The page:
This is a partners project. Yay! You may discuss high-level ideas with other groups, but any viewing, sharing, copying, or dictating of code is forbidden. Dean’s Tutors may not read your code.
In this project, you will write several Othello bots and compete against other bots on the CS 2 Othello server. You will implement several (graph/tree) algorithms and be able to see a significant difference in the quality of the bots. Unlike in previous projects, you should feel free to use any and all Java data structures (since you’ve now implemented them all yourself).
Before attempting this project, click here to read the handout on the algorithms!
The project is designed so that you need minimal Othello knowledge, but we recommend you familiarize yourself with the basic rules just in case. We have written all of the Othello-specific code (evaluator, move generation, board, GUI, etc.); all you will be responsible for is implementing the game tree searching algorithms. You may, of course, improve the board/evaluator/etc. to your liking.
Always Forward, Never Backward
This project is NOT data structures project! Because the built-in Java Stacks and Queues are…deficient, we’ve chosen to still use your
IDeques. You will need to copy those forward
as usual, but you should feel free to remove these dependencies if you prefer to!
edu.caltech.cs2.project08.board: You also shouldn’t need to look at any of these files. In Othello, the game position consists of the board and some auxilliary information that these classes keep track of. We list below the only relevant methods you need to be aware of are from the
public IDeque<Move> getMoves()
Generates a list of valid moves that the current player could make.
public void makeMove(Move m)
Applies the provided move to the board changing the state of the game.
public void undoMove()
Undoes the last move applied to the board.
edu.caltech.cs2.project08.game: This package contains classes related to playing a game of Othello. It includes our provided evaluator (which you may edit) and a timer class which might be useful if you want to stop your bot after a certain amount of time. We list the methods you might need for these classes below.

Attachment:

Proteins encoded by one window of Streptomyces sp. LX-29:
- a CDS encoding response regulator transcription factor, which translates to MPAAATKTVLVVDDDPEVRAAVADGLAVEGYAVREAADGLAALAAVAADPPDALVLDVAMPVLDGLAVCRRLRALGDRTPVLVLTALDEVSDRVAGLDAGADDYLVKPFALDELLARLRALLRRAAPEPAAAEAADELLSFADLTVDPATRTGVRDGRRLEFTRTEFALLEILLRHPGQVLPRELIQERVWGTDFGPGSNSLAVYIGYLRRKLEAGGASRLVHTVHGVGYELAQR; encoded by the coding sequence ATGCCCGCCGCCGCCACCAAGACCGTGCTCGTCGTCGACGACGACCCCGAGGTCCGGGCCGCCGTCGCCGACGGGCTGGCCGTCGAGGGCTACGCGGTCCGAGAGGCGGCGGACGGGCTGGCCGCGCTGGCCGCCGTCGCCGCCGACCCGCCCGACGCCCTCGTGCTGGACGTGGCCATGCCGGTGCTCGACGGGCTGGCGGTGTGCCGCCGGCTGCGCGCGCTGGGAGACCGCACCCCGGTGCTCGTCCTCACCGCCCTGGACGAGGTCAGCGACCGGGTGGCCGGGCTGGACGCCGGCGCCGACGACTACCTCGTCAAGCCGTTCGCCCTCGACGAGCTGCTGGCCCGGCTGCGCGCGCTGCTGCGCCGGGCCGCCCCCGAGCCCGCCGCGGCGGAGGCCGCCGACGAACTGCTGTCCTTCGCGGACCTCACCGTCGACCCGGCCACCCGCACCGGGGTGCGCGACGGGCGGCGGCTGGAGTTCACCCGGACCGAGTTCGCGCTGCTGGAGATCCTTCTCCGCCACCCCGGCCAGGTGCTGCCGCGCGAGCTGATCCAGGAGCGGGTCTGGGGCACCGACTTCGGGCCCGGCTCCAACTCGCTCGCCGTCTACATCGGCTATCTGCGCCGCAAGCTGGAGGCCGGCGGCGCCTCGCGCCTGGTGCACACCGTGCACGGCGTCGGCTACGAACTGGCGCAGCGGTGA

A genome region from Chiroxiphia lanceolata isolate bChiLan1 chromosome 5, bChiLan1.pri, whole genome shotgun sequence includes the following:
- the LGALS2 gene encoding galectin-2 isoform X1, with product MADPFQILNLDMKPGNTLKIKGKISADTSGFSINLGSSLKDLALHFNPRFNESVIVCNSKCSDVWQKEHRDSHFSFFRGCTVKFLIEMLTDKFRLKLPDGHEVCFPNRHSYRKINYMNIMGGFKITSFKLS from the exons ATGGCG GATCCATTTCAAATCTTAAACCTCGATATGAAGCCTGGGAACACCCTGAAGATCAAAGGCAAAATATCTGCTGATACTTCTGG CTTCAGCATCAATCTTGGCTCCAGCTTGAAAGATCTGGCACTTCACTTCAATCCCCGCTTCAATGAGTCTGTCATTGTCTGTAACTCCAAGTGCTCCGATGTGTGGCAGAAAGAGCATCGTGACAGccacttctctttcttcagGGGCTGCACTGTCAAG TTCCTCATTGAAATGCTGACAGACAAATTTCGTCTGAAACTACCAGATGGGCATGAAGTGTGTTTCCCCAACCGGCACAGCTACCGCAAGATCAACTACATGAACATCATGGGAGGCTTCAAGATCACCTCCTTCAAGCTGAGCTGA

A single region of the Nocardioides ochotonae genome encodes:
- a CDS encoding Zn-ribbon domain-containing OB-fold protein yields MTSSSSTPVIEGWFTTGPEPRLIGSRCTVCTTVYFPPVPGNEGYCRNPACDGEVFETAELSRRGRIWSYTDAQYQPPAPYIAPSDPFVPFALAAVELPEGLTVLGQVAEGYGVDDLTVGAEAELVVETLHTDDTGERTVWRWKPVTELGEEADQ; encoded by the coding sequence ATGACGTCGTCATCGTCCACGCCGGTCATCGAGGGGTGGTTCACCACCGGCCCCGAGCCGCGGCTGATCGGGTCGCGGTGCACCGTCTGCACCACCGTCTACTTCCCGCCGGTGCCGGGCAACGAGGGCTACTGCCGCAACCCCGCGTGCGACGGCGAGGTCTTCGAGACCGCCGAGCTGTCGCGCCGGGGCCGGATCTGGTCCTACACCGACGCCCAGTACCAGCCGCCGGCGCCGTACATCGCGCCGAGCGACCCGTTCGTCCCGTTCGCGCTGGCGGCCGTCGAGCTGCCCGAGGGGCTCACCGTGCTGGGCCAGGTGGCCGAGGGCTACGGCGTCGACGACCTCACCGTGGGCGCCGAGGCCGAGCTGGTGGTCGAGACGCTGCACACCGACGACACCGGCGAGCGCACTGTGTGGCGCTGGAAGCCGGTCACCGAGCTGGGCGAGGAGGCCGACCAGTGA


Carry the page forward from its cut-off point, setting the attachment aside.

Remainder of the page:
public int eval(Board board)
Returns a number representing “how good” the provided board is. Note that the
Boardclass maintains information about the current player (white or black), and
evalwill return a value from the perspective of the current player.
SimpleTimer.java: This class gives you a way to only allow
generateMove(the method that finds the next best move) to be time limited. You do not have to use it, but if you do, feel free to add/change methods to your liking.
Bot.java: This class sets up the bot that will be used on the Othello server. You must register your team with the Othello server by going to
Make sure to write down the password the server provides as we have no way of recovering it for you.
BestMove.java: This class will be useful when writing your bots, because you’ll need to return both a move and its value. In substance, this is a lot like the
Entryclass from previous projects.
- take the very last ten games you play against a bot,
- count a loss as 0, a draw as 0.5, and a win as 1,
- if your “bot score” is at least 8, you “beat” the bot
The Othello Server
For this project, you will eventually need to compete with our bots. To do this, you will connect to the CS 2 Othello Server using the provided client. We recommend playing games with your bots on the server relatively frequently, because it is a fun and interesting way to debug your code. Additionally, you can use the server to compete with other students’ bots.
|who||Lists all the players currently on the Othello server.|
|scores||Lists the results of the last ten games your bot has played with every bot.|
Playing on the Server
To have your bot play on the server, edit
Bots.java until you’re satisfied and then run the “Run” target. You will need to
log in with your chosen bot name and password from the Othello server. Your account may only play one game at a time.
Part 1: Minimax and AlphaBeta
In this phase, you will write two
MinimaxSearcher: Implementing Minimax
MinimaxSearcher should implement the Minimax algorithm as described in the games handout.
While you may use a
bestMove global variable that keeps track of the “best move so far”, we recommend that you
BestMove object from your
minimax method instead.
AlphaBetaSearcher: Implementing Alpha-Beta Pruning
When starting to implement this
Searcher, it will help to copy over your
MinimaxSearcher code and edit it directly. The hardest
part of this particular implementation is understanding exactly how the algorithm works. We recommend you look very carefully at the diagrams
in the games handout. Feel free to look up other explanations of the algorithm on the internet or in your textbook.
Part 2: Using Your Algorithms
In this part, you will attempt to beat our bots on the CS 2 Othello Server.
Beating The Bots
We have placed two bots on the server:
Oogee. Your next task is to consistently beat one or both of these bots.
We will consider you to have “beaten” a bot based on the following calculation:
Beating both of the bots gets you an A (assuming you also pass Minimax/AlphaBeta). You may implement anything to beat these bots. Go nuts.